As a brilliant technician, you can get minimum wage for correcting new designs by people with college degrees.
    My highest pay as a technician was $13/hour.
    So I changed to air conditioning and worked for myself.
    My last year in business, I averaged $125/hour.

    Let me break that down: Corporations are not going to pay you what you're worth. They are going to give that money to the people with college degrees who depend on you correcting their designs. I changed to what is called a, "tradesman" and got paid.:cool:
     
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  12. laceholes

    Member

    Jul 26, 2016
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    I agree with papabravo. Starting as an apprentice I did this myself and eventually I designed and developed the world's first Cat 3 B ILS ground transmitter for Standard Telephones and Cables. They gave me the job because they could see that I was good with electronics design of small odds and ends that they had wanted previously. Jobs are also a matter of who you know and what they think of you, you know.
     
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  13. charles2014

    Thread Starter New Member

    Aug 20, 2016
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    Your right what if am not employed i am still hunting for job related to my career as electro-mechanical but infact i need to develop myself in electronics so that i will be able to develop personal projects of robotics and mechatronix
     
  14. charles2014

    Thread Starter New Member

    Aug 20, 2016
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    How did you start and manage to start your own company ? i think you have first develop your skills in the related field, that is why i need to develop myself on this field of electronics becsuse even its projects are not costly than mechanical and others.


    If you design a mechanical mashine it need a lot of money to make it physical unless most of the projects are ended up on the drawing and sketches, that why i need to strengthen my electronics skills
     
  15. #12

    Expert

    Nov 30, 2010
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    That is another opportunity for mistakes.
    I knew a guy who was good at sheet metal. He decided Air Conditioners are made of sheet metal, therefore he must be an air conditioner man. He was so bad that we still call a completely botched job a, "Kermit".

    How bad was he? He was so bad that, when confronted with a fan motor that wouldn't stop running, he replaced the motor.

    Eventually, one of my work mates decided that, if he could make the owners of the air conditioner company rich, he must be a good business owner. He got his State License and filed papers of Incorporation. After 6 years of refusing my help and failing miserably, he put a bullet through his head.

    You have to know where your talents are and stay there, or develop new skills. Many a good designer never made a dime trying to run a business. Dozens of good designers are now filthy rich. It's called, Silicon Valley. What's the difference? Knowing how to structure a corporation or knowing who can do that for you. Know your talents, choose wisely, never stop learning, get help when you need it.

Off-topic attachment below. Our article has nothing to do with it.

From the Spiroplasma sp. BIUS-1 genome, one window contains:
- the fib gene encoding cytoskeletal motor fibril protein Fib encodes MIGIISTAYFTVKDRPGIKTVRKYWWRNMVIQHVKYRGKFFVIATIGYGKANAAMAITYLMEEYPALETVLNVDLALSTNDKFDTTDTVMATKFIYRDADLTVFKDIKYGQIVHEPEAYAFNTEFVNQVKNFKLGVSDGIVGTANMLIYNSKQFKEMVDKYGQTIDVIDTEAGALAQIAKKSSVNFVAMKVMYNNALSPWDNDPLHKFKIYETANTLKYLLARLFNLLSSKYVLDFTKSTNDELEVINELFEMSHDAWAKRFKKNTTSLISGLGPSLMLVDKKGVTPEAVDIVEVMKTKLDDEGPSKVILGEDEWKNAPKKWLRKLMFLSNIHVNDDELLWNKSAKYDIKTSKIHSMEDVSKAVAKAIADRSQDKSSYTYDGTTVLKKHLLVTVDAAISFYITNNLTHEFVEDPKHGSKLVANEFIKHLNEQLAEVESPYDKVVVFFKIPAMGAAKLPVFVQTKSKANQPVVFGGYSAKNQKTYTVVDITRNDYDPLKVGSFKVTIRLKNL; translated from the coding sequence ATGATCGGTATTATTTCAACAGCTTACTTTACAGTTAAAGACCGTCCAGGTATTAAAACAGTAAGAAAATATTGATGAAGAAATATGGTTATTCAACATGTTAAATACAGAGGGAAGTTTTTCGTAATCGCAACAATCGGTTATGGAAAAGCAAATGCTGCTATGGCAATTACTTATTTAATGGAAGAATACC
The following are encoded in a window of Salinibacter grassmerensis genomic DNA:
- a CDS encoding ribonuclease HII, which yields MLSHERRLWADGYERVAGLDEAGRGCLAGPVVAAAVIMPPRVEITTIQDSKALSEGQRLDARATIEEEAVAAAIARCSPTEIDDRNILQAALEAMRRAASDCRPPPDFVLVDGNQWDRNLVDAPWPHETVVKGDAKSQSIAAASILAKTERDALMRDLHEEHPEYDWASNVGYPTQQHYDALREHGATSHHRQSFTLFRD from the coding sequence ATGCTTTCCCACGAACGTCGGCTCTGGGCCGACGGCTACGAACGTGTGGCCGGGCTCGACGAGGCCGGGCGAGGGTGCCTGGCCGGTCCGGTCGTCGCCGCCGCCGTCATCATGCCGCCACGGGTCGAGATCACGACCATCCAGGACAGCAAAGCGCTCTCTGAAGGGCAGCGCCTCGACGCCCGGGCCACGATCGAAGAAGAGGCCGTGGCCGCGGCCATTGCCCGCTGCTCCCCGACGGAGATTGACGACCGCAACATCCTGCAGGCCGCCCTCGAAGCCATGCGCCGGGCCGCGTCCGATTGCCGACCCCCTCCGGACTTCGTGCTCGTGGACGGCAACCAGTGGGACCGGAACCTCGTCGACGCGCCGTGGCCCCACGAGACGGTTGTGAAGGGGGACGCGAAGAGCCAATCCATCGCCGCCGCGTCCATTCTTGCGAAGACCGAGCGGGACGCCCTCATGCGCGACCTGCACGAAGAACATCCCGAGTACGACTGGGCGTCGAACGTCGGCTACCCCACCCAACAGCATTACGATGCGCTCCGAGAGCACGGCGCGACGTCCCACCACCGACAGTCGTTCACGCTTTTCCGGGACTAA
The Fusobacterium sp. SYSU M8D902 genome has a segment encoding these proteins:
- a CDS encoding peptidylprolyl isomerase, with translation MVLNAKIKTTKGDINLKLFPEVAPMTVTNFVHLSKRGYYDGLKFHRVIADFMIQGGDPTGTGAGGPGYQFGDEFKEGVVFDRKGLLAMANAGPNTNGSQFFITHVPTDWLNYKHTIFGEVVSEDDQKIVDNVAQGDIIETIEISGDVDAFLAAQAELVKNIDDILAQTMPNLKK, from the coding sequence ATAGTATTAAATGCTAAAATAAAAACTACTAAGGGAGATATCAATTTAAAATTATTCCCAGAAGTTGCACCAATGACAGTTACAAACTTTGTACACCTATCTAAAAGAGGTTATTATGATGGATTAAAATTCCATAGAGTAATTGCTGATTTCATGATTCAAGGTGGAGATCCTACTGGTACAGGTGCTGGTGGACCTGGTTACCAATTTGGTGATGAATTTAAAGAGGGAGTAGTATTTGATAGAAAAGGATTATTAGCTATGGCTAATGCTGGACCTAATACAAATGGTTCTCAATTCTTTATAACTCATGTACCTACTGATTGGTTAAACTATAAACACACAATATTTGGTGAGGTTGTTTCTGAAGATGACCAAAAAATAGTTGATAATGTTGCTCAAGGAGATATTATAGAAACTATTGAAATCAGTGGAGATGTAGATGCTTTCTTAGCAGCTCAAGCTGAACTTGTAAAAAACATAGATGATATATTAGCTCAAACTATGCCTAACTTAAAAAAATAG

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  16. cmartinez

    AAC Fanatic!

    Jan 17, 2007
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    Wise advice ... I'd only add "... and learn to delegate"
     
  17. #12

    Expert

    Nov 30, 2010
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    I thought I said that with, "Get help when you need it".
     
  18. cmartinez

    AAC Fanatic!

    Jan 17, 2007
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    Ahhh... I thought you meant "get free help when you need it" ... :D
     
  19. #12

    Expert

    Nov 30, 2010
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    If I take you seriously, I can't click a, "Like" on that. You must be joking.:confused:
    Oh yeah, that's what :D means.
    You're joking...right?
     
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  20. cmartinez

    AAC Fanatic!

    Jan 17, 2007
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    Actually ... no... I interpreted your initial suggestion as "swallow your pride, and get help from people that know better, even if you feel it makes you look bad" ... you see, one of my weaknesses was (and sometimes still is) to want to do everything myself, instead of simply running to a friend and asking him for help and advice.

    It's actually more of a cultural thing. In my language we generally (but not always) use the word "help" for altruistic activities. Whereas when you intend to pay for that work, we use the word "delegate", or simply "hire".
     
    Last edited: Sep 24, 2016